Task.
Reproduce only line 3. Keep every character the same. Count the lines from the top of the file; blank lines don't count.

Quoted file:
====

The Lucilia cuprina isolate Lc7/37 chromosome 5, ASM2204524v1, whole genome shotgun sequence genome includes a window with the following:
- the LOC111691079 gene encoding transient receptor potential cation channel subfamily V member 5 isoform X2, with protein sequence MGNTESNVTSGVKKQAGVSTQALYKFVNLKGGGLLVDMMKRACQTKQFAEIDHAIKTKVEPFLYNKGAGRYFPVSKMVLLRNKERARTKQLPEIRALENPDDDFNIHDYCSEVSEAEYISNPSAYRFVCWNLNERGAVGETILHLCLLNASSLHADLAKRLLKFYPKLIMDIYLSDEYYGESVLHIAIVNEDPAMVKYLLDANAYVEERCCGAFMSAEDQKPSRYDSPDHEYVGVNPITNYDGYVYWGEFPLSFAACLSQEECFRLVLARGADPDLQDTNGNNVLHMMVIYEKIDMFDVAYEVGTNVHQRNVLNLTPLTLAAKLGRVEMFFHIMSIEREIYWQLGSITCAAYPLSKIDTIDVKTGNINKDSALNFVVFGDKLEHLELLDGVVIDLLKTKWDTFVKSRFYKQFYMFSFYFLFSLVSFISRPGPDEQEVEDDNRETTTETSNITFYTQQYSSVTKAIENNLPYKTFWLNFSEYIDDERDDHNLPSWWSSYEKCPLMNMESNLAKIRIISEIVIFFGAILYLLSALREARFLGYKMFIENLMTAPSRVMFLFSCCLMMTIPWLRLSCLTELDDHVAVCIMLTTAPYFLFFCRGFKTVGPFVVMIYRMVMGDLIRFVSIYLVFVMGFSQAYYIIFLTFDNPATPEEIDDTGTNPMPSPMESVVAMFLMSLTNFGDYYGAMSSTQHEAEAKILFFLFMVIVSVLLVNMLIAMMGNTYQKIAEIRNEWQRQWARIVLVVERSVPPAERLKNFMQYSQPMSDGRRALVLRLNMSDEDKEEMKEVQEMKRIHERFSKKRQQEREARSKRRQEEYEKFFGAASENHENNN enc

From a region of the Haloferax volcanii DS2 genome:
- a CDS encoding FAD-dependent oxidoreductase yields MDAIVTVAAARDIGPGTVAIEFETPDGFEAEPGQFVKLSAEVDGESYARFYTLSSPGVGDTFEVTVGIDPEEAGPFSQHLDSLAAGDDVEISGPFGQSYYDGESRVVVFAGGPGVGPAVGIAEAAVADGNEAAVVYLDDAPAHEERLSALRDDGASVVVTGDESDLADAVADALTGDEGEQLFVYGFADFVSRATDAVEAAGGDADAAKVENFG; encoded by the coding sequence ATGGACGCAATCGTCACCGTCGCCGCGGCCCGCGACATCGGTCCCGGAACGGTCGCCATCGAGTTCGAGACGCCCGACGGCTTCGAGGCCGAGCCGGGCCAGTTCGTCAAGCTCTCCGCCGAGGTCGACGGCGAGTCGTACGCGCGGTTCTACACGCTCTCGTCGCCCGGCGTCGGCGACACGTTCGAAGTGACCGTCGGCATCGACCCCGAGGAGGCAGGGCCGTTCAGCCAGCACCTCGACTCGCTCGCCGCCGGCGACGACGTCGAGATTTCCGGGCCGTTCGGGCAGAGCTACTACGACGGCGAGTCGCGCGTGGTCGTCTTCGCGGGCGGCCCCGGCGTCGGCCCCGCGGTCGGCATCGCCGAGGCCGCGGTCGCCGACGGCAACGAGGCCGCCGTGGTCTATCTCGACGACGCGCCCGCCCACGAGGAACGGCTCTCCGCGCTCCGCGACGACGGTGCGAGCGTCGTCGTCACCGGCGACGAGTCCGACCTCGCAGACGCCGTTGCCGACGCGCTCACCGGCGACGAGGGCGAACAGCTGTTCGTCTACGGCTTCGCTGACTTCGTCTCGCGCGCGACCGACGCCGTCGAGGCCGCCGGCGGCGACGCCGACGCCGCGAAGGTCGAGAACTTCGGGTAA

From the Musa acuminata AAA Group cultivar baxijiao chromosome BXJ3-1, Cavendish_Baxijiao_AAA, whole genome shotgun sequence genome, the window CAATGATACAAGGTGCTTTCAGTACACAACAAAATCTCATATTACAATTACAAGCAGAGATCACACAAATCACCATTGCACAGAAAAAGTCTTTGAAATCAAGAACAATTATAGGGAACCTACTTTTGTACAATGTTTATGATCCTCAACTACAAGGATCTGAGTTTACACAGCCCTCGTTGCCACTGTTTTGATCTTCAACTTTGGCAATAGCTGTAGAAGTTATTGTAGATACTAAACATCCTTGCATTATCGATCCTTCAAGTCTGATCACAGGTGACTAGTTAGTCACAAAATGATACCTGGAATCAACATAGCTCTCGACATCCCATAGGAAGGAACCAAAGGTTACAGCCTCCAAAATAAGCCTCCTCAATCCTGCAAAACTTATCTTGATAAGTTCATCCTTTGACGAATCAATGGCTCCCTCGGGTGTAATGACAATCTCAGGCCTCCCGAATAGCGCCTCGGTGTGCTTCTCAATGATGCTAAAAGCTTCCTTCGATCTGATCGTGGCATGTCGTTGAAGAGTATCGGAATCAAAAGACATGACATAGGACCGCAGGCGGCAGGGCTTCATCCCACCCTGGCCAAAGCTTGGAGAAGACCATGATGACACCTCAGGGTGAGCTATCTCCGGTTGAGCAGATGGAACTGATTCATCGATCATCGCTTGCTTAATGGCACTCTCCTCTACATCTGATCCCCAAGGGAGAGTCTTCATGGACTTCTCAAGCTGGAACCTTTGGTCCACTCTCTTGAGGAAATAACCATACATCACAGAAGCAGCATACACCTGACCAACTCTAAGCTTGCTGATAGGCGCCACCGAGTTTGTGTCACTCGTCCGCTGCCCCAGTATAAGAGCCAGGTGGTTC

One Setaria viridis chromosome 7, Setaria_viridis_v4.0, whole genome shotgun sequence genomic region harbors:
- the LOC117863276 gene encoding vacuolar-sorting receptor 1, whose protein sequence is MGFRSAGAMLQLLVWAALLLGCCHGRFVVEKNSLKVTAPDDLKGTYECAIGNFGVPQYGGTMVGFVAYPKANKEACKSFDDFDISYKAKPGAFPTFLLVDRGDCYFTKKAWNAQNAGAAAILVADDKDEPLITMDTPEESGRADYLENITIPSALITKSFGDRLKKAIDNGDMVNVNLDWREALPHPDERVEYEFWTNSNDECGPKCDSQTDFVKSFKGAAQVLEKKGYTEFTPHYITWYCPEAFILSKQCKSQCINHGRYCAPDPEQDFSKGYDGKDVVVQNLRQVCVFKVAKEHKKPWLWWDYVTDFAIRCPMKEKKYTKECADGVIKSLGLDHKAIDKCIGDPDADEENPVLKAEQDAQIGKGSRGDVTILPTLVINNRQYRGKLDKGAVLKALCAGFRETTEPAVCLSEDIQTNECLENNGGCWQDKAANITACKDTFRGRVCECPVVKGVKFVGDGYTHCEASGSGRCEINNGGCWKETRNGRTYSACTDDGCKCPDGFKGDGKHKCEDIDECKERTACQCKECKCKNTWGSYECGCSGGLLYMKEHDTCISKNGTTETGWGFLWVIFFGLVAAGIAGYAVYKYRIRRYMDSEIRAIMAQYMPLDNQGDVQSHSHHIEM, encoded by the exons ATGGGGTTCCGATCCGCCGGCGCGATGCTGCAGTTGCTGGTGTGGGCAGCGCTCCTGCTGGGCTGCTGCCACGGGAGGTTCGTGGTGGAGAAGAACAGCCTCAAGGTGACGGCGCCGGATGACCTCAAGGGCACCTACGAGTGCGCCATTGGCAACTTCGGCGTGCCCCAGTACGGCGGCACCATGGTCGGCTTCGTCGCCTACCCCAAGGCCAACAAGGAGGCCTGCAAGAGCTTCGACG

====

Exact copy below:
From a region of the Haloferax volcanii DS2 genome: